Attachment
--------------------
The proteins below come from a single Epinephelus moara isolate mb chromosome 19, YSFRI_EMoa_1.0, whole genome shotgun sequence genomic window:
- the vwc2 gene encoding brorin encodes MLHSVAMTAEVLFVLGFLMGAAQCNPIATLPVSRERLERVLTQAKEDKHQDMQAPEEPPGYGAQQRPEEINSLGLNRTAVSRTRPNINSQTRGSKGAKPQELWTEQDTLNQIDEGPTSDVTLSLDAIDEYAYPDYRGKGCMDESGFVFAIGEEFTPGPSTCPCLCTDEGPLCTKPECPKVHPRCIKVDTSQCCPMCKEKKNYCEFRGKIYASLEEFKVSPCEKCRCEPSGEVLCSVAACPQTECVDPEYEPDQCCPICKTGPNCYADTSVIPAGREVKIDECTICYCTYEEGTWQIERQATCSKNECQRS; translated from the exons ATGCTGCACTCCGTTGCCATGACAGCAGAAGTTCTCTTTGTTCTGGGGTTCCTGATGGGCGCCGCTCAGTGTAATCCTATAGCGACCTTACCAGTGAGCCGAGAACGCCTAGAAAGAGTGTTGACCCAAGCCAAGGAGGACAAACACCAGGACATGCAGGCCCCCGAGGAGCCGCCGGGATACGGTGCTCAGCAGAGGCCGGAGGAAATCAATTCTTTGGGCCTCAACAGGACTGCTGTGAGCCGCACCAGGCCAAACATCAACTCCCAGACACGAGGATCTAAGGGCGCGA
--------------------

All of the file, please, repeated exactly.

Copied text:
The proteins below come from a single Epinephelus moara isolate mb chromosome 19, YSFRI_EMoa_1.0, whole genome shotgun sequence genomic window:
- the vwc2 gene encoding brorin encodes MLHSVAMTAEVLFVLGFLMGAAQCNPIATLPVSRERLERVLTQAKEDKHQDMQAPEEPPGYGAQQRPEEINSLGLNRTAVSRTRPNINSQTRGSKGAKPQELWTEQDTLNQIDEGPTSDVTLSLDAIDEYAYPDYRGKGCMDESGFVFAIGEEFTPGPSTCPCLCTDEGPLCTKPECPKVHPRCIKVDTSQCCPMCKEKKNYCEFRGKIYASLEEFKVSPCEKCRCEPSGEVLCSVAACPQTECVDPEYEPDQCCPICKTGPNCYADTSVIPAGREVKIDECTICYCTYEEGTWQIERQATCSKNECQRS; translated from the exons ATGCTGCACTCCGTTGCCATGACAGCAGAAGTTCTCTTTGTTCTGGGGTTCCTGATGGGCGCCGCTCAGTGTAATCCTATAGCGACCTTACCAGTGAGCCGAGAACGCCTAGAAAGAGTGTTGACCCAAGCCAAGGAGGACAAACACCAGGACATGCAGGCCCCCGAGGAGCCGCCGGGATACGGTGCTCAGCAGAGGCCGGAGGAAATCAATTCTTTGGGCCTCAACAGGACTGCTGTGAGCCGCACCAGGCCAAACATCAACTCCCAGACACGAGGATCTAAGGGCGCGA